The part I find the most fascinating about history is how we can see facts within material culture and through archival documents. I found proof of the beginning of segregation in Indianapolis high schools on a whim. I wondered, would I be able to see segregation by looking at Shortridge High School yearbooks? Look at the images below. Notice a change? The first clump of senior photos are from the 1926-1927 term yearbook at Shortridge High School. Below that are several pages worth of senior pictures from the following term, 1927-1928. In this yearbook, you will find nothing but white faces, save one young man from the Philippines.
People often associate the decision to build Crispus Attucks High School with the Ku Klux Klan. This association is based on the fact that multiple IPS board members elected in 1925, along with Indianapolis city councilors, Governor Edward Jackson and Indianapolis Mayor John Duvall, were members of the KKK; however, it was actually the school board elected in 1921 who began the preparations for building Crispus Attucks. Sentiment for white supremacy was running rampant in the state well before 1925.
Many, if not most, in the black community in Indianapolis were against the creation of Crispus Attucks. They argued that this new school could not possibly provide the same opportunities, academically or vocationally, that the city’s three other high schools offered. Shortridge High School was considered one of the best in the nation, after all, and the majority of Indianapolis’ black high school students were enrolled there. Even with local protest and pending court cases, construction on the new school commenced. In the end, the school became one of the crown jewels of the neighborhood surrounding the Indiana Avenue corridor. It provided jobs for black teachers who were otherwise barred from teaching at white or even integrated schools. Because of the high level of competition for black teaching jobs, the teachers at Crispus Attucks were the best of the best. Many had advanced degrees and were better qualified to do their job than white teachers, and Crispus Attucks became a first rate school despite the circumstances that caused its founding.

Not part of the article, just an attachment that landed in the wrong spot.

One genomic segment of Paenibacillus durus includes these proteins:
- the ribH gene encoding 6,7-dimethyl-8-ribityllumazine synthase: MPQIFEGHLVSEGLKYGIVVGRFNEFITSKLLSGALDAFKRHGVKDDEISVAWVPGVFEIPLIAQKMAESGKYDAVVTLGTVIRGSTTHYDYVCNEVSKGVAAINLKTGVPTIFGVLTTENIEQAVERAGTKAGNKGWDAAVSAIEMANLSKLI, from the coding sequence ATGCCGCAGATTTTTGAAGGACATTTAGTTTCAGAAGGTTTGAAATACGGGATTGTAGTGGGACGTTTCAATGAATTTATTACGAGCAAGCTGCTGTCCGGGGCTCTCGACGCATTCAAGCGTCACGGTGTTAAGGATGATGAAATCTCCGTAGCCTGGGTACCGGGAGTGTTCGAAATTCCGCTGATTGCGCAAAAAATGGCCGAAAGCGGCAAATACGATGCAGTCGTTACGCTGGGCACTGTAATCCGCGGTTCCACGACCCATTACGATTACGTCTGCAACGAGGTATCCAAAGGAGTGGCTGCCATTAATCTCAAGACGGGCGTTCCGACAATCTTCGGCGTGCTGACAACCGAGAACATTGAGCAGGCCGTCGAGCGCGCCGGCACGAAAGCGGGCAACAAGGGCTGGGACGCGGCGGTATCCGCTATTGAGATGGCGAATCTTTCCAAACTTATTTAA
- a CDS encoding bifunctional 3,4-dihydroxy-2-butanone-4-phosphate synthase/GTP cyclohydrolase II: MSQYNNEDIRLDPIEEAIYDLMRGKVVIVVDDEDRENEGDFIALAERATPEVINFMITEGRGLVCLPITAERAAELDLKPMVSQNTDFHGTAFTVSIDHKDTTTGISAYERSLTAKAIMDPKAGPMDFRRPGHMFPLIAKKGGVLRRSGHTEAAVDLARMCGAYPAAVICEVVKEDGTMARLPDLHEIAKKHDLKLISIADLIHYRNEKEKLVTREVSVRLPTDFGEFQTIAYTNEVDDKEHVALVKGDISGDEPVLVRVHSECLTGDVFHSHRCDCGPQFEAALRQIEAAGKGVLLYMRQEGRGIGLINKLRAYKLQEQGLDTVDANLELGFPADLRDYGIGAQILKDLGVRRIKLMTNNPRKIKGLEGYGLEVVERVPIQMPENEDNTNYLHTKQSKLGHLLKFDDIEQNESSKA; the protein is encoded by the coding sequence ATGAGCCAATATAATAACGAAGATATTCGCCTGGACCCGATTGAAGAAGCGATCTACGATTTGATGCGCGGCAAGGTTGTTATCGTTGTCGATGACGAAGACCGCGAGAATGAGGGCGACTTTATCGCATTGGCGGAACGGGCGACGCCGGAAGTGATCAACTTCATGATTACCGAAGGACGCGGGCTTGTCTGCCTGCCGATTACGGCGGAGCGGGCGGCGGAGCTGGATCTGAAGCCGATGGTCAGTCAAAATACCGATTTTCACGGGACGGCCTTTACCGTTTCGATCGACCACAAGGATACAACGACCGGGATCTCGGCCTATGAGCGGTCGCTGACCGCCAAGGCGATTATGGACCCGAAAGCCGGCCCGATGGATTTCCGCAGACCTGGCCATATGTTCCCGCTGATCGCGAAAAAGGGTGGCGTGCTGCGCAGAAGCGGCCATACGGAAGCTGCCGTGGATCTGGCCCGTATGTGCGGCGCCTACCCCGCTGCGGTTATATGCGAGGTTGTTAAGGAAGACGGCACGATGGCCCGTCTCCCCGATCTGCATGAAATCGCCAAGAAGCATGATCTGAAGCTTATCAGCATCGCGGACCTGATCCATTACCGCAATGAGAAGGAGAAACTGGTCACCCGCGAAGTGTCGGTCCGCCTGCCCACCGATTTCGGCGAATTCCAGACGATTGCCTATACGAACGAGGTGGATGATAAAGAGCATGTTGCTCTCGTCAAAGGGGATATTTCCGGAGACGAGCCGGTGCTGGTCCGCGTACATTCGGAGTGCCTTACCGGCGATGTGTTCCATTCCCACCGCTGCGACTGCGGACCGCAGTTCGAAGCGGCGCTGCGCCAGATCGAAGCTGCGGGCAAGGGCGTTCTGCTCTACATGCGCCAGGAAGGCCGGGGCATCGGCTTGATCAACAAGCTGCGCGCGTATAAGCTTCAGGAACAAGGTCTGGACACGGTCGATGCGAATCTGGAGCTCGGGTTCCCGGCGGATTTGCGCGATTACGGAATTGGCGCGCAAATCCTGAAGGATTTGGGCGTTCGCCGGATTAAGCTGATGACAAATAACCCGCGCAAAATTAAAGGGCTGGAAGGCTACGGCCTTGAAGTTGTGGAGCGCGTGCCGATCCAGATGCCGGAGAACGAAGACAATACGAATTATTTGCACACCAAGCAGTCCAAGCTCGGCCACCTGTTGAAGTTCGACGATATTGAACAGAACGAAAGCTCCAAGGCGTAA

In 1949, Indiana outlawed segregation in its schools; however, segregation continued in Indianapolis. Crispus Attucks began admitting white students in 1967, but the pupils remained more than predominantly black. In 1968, the federal government filed a complaint and took the IPS school board to court for continuing de jure (by law) segregation, while the school board argued that they were innocent and that IPS schools only suffered from de facto (by fact, or chance) segregation. In reality, there had been gerrymandering of school boundaries, which perpetuated segregation. After multiple appeals by the IPS school board, the federal court ordered that the city and IPS needed to facilitate a busing program to help reverse the years of segregation. The program bused black students living closer to the city center to township schools in more affluent, predominantly white neighborhoods. It began on a small scale in 1973 and then transitioned to a large-scale program over several years; many of the affected township schools did not begin participating in the program until 1981. White students living in the townships were never bused to predominantly black schools in the inner city. The federal court order mandating this program expired in 2016.
This blog post was written by Caitlyn Stypa, Indiana Young Readers Center assistant, Indiana State Library.